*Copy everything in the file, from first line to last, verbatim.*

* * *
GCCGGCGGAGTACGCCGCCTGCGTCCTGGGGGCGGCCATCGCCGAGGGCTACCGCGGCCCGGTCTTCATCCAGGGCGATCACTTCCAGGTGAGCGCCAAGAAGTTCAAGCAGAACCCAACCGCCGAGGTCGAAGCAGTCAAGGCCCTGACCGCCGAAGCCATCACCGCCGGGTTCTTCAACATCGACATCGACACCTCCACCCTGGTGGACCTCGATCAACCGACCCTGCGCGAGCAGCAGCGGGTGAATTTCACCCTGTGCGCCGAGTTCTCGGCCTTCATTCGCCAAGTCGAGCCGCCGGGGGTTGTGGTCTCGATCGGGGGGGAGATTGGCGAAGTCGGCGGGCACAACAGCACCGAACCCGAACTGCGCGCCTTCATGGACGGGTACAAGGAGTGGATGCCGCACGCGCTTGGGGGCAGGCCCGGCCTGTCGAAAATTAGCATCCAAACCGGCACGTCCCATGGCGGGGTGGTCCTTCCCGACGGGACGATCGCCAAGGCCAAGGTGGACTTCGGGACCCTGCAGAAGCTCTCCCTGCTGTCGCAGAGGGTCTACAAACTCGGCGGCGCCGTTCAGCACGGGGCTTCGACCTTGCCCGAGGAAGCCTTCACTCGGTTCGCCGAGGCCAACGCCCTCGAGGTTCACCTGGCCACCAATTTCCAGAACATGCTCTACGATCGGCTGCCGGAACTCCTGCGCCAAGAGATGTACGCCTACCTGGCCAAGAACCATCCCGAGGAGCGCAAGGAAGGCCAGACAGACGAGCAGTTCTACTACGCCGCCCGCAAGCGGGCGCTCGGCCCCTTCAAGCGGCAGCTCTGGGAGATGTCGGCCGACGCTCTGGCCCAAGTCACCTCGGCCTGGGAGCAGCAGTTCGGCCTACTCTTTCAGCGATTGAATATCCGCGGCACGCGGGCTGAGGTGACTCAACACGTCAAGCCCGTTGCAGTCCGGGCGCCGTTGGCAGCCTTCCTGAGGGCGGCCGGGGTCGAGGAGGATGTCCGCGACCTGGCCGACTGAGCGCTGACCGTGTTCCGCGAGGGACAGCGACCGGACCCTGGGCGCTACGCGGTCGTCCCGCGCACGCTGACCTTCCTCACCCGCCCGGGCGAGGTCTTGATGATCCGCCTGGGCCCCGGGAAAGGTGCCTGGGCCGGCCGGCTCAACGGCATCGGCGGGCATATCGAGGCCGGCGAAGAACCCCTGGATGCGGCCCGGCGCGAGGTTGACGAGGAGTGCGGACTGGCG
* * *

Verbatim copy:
GCCGGCGGAGTACGCCGCCTGCGTCCTGGGGGCGGCCATCGCCGAGGGCTACCGCGGCCCGGTCTTCATCCAGGGCGATCACTTCCAGGTGAGCGCCAAGAAGTTCAAGCAGAACCCAACCGCCGAGGTCGAAGCAGTCAAGGCCCTGACCGCCGAAGCCATCACCGCCGGGTTCTTCAACATCGACATCGACACCTCCACCCTGGTGGACCTCGATCAACCGACCCTGCGCGAGCAGCAGCGGGTGAATTTCACCCTGTGCGCCGAGTTCTCGGCCTTCATTCGCCAAGTCGAGCCGCCGGGGGTTGTGGTCTCGATCGGGGGGGAGATTGGCGAAGTCGGCGGGCACAACAGCACCGAACCCGAACTGCGCGCCTTCATGGACGGGTACAAGGAGTGGATGCCGCACGCGCTTGGGGGCAGGCCCGGCCTGTCGAAAATTAGCATCCAAACCGGCACGTCCCATGGCGGGGTGGTCCTTCCCGACGGGACGATCGCCAAGGCCAAGGTGGACTTCGGGACCCTGCAGAAGCTCTCCCTGCTGTCGCAGAGGGTCTACAAACTCGGCGGCGCCGTTCAGCACGGGGCTTCGACCTTGCCCGAGGAAGCCTTCACTCGGTTCGCCGAGGCCAACGCCCTCGAGGTTCACCTGGCCACCAATTTCCAGAACATGCTCTACGATCGGCTGCCGGAACTCCTGCGCCAAGAGATGTACGCCTACCTGGCCAAGAACCATCCCGAGGAGCGCAAGGAAGGCCAGACAGACGAGCAGTTCTACTACGCCGCCCGCAAGCGGGCGCTCGGCCCCTTCAAGCGGCAGCTCTGGGAGATGTCGGCCGACGCTCTGGCCCAAGTCACCTCGGCCTGGGAGCAGCAGTTCGGCCTACTCTTTCAGCGATTGAATATCCGCGGCACGCGGGCTGAGGTGACTCAACACGTCAAGCCCGTTGCAGTCCGGGCGCCGTTGGCAGCCTTCCTGAGGGCGGCCGGGGTCGAGGAGGATGTCCGCGACCTGGCCGACTGAGCGCTGACCGTGTTCCGCGAGGGACAGCGACCGGACCCTGGGCGCTACGCGGTCGTCCCGCGCACGCTGACCTTCCTCACCCGCCCGGGCGAGGTCTTGATGATCCGCCTGGGCCCCGGGAAAGGTGCCTGGGCCGGCCGGCTCAACGGCATCGGCGGGCATATCGAGGCCGGCGAAGAACCCCTGGATGCGGCCCGGCGCGAGGTTGACGAGGAGTGCGGACTGGCG